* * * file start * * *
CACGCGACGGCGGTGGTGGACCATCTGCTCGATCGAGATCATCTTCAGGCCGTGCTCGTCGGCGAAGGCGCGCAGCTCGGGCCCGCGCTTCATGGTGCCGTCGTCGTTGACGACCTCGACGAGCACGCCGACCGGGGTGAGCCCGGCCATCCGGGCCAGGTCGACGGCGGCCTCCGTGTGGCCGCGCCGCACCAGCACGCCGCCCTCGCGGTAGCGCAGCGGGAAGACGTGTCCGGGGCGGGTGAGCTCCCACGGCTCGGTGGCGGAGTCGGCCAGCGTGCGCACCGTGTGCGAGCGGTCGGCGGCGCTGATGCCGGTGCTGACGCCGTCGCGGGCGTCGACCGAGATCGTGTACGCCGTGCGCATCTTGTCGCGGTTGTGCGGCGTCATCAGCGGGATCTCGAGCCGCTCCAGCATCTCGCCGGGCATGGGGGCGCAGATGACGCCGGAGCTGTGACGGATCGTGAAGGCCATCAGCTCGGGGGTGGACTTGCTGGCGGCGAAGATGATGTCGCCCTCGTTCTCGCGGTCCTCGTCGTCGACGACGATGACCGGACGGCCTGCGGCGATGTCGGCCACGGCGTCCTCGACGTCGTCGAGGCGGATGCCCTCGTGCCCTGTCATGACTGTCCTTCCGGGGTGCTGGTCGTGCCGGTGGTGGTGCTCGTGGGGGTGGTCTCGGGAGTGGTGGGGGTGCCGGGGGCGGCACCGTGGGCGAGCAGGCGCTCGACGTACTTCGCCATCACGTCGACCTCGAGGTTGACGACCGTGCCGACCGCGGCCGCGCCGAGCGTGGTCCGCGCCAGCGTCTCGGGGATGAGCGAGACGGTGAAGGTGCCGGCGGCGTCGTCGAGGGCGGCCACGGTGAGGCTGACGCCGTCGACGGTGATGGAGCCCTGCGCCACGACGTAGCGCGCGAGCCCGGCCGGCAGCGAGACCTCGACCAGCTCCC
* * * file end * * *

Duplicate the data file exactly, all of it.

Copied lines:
CACGCGACGGCGGTGGTGGACCATCTGCTCGATCGAGATCATCTTCAGGCCGTGCTCGTCGGCGAAGGCGCGCAGCTCGGGCCCGCGCTTCATGGTGCCGTCGTCGTTGACGACCTCGACGAGCACGCCGACCGGGGTGAGCCCGGCCATCCGGGCCAGGTCGACGGCGGCCTCCGTGTGGCCGCGCCGCACCAGCACGCCGCCCTCGCGGTAGCGCAGCGGGAAGACGTGTCCGGGGCGGGTGAGCTCCCACGGCTCGGTGGCGGAGTCGGCCAGCGTGCGCACCGTGTGCGAGCGGTCGGCGGCGCTGATGCCGGTGCTGACGCCGTCGCGGGCGTCGACCGAGATCGTGTACGCCGTGCGCATCTTGTCGCGGTTGTGCGGCGTCATCAGCGGGATCTCGAGCCGCTCCAGCATCTCGCCGGGCATGGGGGCGCAGATGACGCCGGAGCTGTGACGGATCGTGAAGGCCATCAGCTCGGGGGTGGACTTGCTGGCGGCGAAGATGATGTCGCCCTCGTTCTCGCGGTCCTCGTCGTCGACGACGATGACCGGACGGCCTGCGGCGATGTCGGCCACGGCGTCCTCGACGTCGTCGAGGCGGATGCCCTCGTGCCCTGTCATGACTGTCCTTCCGGGGTGCTGGTCGTGCCGGTGGTGGTGCTCGTGGGGGTGGTCTCGGGAGTGGTGGGGGTGCCGGGGGCGGCACCGTGGGCGAGCAGGCGCTCGACGTACTTCGCCATCACGTCGACCTCGAGGTTGACGACCGTGCCGACCGCGGCCGCGCCGAGCGTGGTCCGCGCCAGCGTCTCGGGGATGAGCGAGACGGTGAAGGTGCCGGCGGCGTCGTCGAGGGCGGCCACGGTGAGGCTGACGCCGTCGACGGTGATGGAGCCCTGCGCCACGACGTAGCGCGCGAGCCCGGCCGGCAGCGAGACCTCGACCAGCTCCC